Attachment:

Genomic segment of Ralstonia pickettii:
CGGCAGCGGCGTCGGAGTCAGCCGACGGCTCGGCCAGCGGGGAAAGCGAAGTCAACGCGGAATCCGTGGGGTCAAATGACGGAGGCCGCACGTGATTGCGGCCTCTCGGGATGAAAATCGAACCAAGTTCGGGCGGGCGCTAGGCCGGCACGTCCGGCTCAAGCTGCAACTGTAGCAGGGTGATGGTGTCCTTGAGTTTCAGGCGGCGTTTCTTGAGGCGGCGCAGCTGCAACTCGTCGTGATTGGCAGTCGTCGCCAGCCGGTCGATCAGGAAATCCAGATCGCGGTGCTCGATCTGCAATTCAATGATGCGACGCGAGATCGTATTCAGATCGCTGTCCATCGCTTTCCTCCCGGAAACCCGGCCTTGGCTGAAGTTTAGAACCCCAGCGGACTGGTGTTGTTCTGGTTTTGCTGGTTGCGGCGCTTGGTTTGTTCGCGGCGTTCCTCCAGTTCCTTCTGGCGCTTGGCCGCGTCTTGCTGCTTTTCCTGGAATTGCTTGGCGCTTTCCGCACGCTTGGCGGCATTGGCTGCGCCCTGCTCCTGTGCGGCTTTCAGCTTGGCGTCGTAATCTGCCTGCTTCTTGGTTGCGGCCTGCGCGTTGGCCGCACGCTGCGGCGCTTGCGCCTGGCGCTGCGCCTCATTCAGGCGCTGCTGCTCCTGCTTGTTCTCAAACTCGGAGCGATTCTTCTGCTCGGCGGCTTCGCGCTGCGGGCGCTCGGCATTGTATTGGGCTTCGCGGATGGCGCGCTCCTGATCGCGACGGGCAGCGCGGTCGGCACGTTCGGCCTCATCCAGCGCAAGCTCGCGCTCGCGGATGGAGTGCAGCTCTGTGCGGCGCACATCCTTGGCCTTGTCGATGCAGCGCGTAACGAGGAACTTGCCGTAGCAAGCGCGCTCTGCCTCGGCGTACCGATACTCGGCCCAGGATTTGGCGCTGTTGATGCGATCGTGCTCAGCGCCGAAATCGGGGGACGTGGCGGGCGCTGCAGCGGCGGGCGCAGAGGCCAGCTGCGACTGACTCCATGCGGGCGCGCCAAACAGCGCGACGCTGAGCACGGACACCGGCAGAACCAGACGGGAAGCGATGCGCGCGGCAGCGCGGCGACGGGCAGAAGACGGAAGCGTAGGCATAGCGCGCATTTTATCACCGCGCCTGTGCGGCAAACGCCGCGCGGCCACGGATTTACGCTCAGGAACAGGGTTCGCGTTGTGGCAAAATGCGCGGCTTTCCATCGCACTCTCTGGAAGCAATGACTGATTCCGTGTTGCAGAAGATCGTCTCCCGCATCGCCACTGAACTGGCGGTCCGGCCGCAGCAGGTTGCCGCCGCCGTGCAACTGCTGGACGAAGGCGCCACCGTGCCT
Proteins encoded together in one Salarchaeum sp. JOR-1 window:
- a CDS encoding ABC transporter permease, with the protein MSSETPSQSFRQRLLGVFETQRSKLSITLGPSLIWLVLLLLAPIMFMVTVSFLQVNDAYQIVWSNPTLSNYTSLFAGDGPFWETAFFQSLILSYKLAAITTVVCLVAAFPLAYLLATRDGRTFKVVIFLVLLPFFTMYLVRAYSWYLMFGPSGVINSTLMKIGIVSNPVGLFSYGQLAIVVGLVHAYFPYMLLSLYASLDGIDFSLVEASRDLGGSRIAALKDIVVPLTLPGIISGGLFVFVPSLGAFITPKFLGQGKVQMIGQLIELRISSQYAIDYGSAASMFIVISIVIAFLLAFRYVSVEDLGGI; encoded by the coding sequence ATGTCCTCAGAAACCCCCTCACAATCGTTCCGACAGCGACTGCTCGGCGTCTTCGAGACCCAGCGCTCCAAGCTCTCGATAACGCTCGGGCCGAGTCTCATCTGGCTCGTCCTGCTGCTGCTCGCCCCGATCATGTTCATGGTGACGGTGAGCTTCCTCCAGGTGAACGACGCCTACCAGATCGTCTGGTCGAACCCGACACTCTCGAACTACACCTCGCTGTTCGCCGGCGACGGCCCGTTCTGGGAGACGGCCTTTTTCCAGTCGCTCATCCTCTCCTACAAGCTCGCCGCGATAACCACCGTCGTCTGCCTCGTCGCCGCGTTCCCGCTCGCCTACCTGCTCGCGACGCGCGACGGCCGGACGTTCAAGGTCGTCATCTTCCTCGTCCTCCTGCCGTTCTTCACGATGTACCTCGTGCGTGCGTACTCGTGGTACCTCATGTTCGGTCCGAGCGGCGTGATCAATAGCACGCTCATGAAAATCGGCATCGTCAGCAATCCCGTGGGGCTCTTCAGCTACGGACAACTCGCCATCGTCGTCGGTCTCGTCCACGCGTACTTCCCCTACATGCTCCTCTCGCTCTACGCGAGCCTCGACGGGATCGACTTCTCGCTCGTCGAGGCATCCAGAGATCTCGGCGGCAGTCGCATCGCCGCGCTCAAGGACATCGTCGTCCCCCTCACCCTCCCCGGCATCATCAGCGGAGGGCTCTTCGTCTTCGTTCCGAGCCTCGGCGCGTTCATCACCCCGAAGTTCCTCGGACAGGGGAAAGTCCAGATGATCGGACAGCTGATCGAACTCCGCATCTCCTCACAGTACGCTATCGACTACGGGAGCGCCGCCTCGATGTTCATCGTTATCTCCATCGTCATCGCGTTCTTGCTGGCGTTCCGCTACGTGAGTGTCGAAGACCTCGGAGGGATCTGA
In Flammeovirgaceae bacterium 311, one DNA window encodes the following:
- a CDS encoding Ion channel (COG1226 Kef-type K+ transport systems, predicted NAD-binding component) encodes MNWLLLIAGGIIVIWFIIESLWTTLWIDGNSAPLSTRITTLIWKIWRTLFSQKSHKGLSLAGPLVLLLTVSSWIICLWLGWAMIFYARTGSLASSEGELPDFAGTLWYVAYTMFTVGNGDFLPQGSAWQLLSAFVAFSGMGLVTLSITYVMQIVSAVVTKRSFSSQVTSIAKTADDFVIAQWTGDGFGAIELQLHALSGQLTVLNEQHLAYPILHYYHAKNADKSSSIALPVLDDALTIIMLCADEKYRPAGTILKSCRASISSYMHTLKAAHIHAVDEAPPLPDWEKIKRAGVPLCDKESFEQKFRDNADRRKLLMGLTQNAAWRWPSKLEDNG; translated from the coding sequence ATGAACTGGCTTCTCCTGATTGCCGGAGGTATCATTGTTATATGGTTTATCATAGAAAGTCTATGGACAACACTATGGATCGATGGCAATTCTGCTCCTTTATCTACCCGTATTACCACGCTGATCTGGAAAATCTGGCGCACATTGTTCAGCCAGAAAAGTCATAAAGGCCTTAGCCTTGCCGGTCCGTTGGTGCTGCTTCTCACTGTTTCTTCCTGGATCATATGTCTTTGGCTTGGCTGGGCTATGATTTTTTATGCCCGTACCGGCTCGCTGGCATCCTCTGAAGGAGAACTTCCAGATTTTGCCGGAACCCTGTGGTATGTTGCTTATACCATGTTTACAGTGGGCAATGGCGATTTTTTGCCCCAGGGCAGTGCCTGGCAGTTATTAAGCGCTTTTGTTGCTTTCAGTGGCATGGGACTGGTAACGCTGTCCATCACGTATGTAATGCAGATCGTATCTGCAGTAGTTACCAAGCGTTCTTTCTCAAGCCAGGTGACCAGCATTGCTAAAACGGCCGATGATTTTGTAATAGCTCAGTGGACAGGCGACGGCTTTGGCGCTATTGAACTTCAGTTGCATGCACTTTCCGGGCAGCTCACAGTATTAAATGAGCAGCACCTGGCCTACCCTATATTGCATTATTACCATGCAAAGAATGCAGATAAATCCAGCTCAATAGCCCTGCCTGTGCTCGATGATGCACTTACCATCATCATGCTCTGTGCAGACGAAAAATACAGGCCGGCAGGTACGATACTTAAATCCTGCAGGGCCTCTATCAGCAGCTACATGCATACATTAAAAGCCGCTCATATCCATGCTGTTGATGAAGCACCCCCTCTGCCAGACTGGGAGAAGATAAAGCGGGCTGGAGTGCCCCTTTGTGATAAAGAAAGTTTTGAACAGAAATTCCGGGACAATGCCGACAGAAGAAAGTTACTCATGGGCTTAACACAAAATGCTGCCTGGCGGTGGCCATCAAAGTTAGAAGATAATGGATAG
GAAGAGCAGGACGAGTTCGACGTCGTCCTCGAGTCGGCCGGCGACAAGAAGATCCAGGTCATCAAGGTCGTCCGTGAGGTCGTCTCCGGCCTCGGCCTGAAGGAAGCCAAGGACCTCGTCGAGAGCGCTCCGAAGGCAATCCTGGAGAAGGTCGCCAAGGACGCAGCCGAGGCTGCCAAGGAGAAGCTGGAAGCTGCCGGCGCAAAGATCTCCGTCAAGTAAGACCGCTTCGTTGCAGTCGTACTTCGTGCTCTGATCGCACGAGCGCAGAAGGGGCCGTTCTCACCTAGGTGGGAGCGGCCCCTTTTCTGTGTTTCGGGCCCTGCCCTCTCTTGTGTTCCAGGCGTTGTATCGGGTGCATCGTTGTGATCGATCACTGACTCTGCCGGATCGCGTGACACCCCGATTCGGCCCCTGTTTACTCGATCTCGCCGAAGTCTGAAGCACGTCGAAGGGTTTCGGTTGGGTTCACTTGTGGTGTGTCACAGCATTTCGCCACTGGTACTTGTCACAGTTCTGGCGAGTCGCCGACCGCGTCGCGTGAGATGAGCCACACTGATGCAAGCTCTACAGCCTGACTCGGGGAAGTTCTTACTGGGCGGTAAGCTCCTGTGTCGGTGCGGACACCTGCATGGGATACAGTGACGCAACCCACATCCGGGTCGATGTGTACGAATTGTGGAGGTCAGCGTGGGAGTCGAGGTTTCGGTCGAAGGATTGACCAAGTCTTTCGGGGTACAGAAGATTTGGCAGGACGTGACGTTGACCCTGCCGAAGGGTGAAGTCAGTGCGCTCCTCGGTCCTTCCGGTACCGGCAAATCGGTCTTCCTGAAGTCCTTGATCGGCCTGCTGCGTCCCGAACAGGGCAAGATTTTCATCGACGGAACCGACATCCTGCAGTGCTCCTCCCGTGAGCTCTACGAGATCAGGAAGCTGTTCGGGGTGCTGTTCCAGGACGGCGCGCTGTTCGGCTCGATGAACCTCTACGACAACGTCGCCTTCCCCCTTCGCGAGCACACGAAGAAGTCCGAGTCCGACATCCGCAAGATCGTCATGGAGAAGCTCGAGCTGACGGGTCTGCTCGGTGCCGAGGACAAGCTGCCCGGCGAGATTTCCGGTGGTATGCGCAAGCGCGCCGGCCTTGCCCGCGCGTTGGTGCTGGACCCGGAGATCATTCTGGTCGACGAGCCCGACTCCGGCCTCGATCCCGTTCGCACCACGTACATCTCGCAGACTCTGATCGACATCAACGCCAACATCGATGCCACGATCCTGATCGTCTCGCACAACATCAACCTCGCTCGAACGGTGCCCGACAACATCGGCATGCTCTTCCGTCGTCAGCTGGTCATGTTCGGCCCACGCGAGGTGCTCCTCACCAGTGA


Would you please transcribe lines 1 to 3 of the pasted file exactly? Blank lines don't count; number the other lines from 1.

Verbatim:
Genomic segment of Ralstonia pickettii:
CGGCAGCGGCGTCGGAGTCAGCCGACGGCTCGGCCAGCGGGGAAAGCGAAGTCAACGCGGAATCCGTGGGGTCAAATGACGGAGGCCGCACGTGATTGCGGCCTCTCGGGATGAAAATCGAACCAAGTTCGGGCGGGCGCTAGGCCGGCACGTCCGGCTCAAGCTGCAACTGTAGCAGGGTGATGGTGTCCTTGAGTTTCAGGCGGCGTTTCTTGAGGCGGCGCAGCTGCAACTCGTCGTGATTGGCAGTCGTCGCCAGCCGGTCGATCAGGAAATCCAGATCGCGGTGCTCGATCTGCAATTCAATGATGCGACGCGAGATCGTATTCAGATCGCTGTCCATCGCTTTCCTCCCGGAAACCCGGCCTTGGCTGAAGTTTAGAACCCCAGCGGACTGGTGTTGTTCTGGTTTTGCTGGTTGCGGCGCTTGGTTTGTTCGCGGCGTTCCTCCAGTTCCTTCTGGCGCTTGGCCGCGTCTTGCTGCTTTTCCTGGAATTGCTTGGCGCTTTCCGCACGCTTGGCGGCATTGGCTGCGCCCTGCTCCTGTGCGGCTTTCAGCTTGGCGTCGTAATCTGCCTGCTTCTTGGTTGCGGCCTGCGCGTTGGCCGCACGCTGCGGCGCTTGCGCCTGGCGCTGCGCCTCATTCAGGCGCTGCTGCTCCTGCTTGTTCTCAAACTCGGAGCGATTCTTCTGCTCGGCGGCTTCGCGCTGCGGGCGCTCGGCATTGTATTGGGCTTCGCGGATGGCGCGCTCCTGATCGCGACGGGCAGCGCGGTCGGCACGTTCGGCCTCATCCAGCGCAAGCTCGCGCTCGCGGATGGAGTGCAGCTCTGTGCGGCGCACATCCTTGGCCTTGTCGATGCAGCGCGTAACGAGGAACTTGCCGTAGCAAGCGCGCTCTGCCTCGGCGTACCGATACTCGGCCCAGGATTTGGCGCTGTTGATGCGATCGTGCTCAGCGCCGAAATCGGGGGACGTGGCGGGCGCTGCAGCGGCGGGCGCAGAGGCCAGCTGCGACTGACTCCATGCGGGCGCGCCAAACAGCGCGACGCTGAGCACGGACACCGGCAGAACCAGACGGGAAGCGATGCGCGCGGCAGCGCGGCGACGGGCAGAAGACGGAAGCGTAGGCATAGCGCGCATTTTATCACCGCGCCTGTGCGGCAAACGCCGCGCGGCCACGGATTTACGCTCAGGAACAGGGTTCGCGTTGTGGCAAAATGCGCGGCTTTCCATCGCACTCTCTGGAAGCAATGACTGATTCCGTGTTGCAGAAGATCGTCTCCCGCATCGCCACTGAACTGGCGGTCCGGCCGCAGCAGGTTGCCGCCGCCGTGCAACTGCTGGACGAAGGCGCCACCGTGCCT
Proteins encoded together in one Salarchaeum sp. JOR-1 window: